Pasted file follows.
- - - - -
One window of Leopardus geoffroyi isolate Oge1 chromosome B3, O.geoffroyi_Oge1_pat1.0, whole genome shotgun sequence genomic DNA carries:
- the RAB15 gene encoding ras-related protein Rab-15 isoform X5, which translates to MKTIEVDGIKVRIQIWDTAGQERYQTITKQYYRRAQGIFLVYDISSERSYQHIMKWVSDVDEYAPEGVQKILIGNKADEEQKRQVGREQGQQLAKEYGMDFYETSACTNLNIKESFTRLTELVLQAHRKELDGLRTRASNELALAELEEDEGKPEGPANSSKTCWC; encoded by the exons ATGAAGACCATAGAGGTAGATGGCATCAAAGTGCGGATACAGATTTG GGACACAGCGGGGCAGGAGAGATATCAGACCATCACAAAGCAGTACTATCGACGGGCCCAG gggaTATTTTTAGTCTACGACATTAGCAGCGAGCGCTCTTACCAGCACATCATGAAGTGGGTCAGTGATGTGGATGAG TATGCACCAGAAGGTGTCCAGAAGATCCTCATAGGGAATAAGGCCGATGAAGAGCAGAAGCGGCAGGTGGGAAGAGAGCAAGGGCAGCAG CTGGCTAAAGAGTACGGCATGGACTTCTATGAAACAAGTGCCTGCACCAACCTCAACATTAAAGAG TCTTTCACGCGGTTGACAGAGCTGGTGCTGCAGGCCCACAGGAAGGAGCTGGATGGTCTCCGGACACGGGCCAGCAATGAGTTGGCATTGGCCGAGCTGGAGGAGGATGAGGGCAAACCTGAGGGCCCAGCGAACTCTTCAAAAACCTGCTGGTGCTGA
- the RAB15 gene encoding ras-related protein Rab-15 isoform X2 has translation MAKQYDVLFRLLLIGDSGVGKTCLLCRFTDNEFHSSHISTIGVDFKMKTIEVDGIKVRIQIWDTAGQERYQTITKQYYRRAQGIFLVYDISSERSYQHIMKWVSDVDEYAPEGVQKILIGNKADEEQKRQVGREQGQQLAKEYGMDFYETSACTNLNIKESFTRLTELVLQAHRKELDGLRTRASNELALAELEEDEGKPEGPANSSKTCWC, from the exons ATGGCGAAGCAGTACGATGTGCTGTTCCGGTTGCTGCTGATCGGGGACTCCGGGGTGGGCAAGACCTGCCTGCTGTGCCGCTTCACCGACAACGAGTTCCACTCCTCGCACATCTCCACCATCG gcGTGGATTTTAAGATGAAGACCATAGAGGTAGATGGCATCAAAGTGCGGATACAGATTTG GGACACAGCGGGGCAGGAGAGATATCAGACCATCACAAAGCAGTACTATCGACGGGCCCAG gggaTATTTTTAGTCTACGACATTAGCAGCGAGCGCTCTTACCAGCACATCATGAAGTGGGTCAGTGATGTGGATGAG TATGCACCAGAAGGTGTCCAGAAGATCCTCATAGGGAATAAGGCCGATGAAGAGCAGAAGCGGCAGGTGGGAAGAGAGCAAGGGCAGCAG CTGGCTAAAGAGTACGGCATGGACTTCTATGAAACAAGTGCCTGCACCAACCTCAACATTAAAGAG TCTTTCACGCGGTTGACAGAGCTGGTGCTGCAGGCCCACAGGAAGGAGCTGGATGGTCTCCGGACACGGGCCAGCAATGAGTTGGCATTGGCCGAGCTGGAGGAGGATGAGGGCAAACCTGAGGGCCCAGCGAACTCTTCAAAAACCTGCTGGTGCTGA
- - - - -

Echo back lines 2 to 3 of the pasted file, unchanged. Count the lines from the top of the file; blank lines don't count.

- the RAB15 gene encoding ras-related protein Rab-15 isoform X5, which translates to MKTIEVDGIKVRIQIWDTAGQERYQTITKQYYRRAQGIFLVYDISSERSYQHIMKWVSDVDEYAPEGVQKILIGNKADEEQKRQVGREQGQQLAKEYGMDFYETSACTNLNIKESFTRLTELVLQAHRKELDGLRTRASNELALAELEEDEGKPEGPANSSKTCWC; encoded by the exons ATGAAGACCATAGAGGTAGATGGCATCAAAGTGCGGATACAGATTTG GGACACAGCGGGGCAGGAGAGATATCAGACCATCACAAAGCAGTACTATCGACGGGCCCAG gggaTATTTTTAGTCTACGACATTAGCAGCGAGCGCTCTTACCAGCACATCATGAAGTGGGTCAGTGATGTGGATGAG TATGCACCAGAAGGTGTCCAGAAGATCCTCATAGGGAATAAGGCCGATGAAGAGCAGAAGCGGCAGGTGGGAAGAGAGCAAGGGCAGCAG CTGGCTAAAGAGTACGGCATGGACTTCTATGAAACAAGTGCCTGCACCAACCTCAACATTAAAGAG TCTTTCACGCGGTTGACAGAGCTGGTGCTGCAGGCCCACAGGAAGGAGCTGGATGGTCTCCGGACACGGGCCAGCAATGAGTTGGCATTGGCCGAGCTGGAGGAGGATGAGGGCAAACCTGAGGGCCCAGCGAACTCTTCAAAAACCTGCTGGTGCTGA
- the RAB15 gene encoding ras-related protein Rab-15 isoform X2 has translation MAKQYDVLFRLLLIGDSGVGKTCLLCRFTDNEFHSSHISTIGVDFKMKTIEVDGIKVRIQIWDTAGQERYQTITKQYYRRAQGIFLVYDISSERSYQHIMKWVSDVDEYAPEGVQKILIGNKADEEQKRQVGREQGQQLAKEYGMDFYETSACTNLNIKESFTRLTELVLQAHRKELDGLRTRASNELALAELEEDEGKPEGPANSSKTCWC, from the exons ATGGCGAAGCAGTACGATGTGCTGTTCCGGTTGCTGCTGATCGGGGACTCCGGGGTGGGCAAGACCTGCCTGCTGTGCCGCTTCACCGACAACGAGTTCCACTCCTCGCACATCTCCACCATCG gcGTGGATTTTAAGATGAAGACCATAGAGGTAGATGGCATCAAAGTGCGGATACAGATTTG GGACACAGCGGGGCAGGAGAGATATCAGACCATCACAAAGCAGTACTATCGACGGGCCCAG gggaTATTTTTAGTCTACGACATTAGCAGCGAGCGCTCTTACCAGCACATCATGAAGTGGGTCAGTGATGTGGATGAG TATGCACCAGAAGGTGTCCAGAAGATCCTCATAGGGAATAAGGCCGATGAAGAGCAGAAGCGGCAGGTGGGAAGAGAGCAAGGGCAGCAG CTGGCTAAAGAGTACGGCATGGACTTCTATGAAACAAGTGCCTGCACCAACCTCAACATTAAAGAG TCTTTCACGCGGTTGACAGAGCTGGTGCTGCAGGCCCACAGGAAGGAGCTGGATGGTCTCCGGACACGGGCCAGCAATGAGTTGGCATTGGCCGAGCTGGAGGAGGATGAGGGCAAACCTGAGGGCCCAGCGAACTCTTCAAAAACCTGCTGGTGCTGA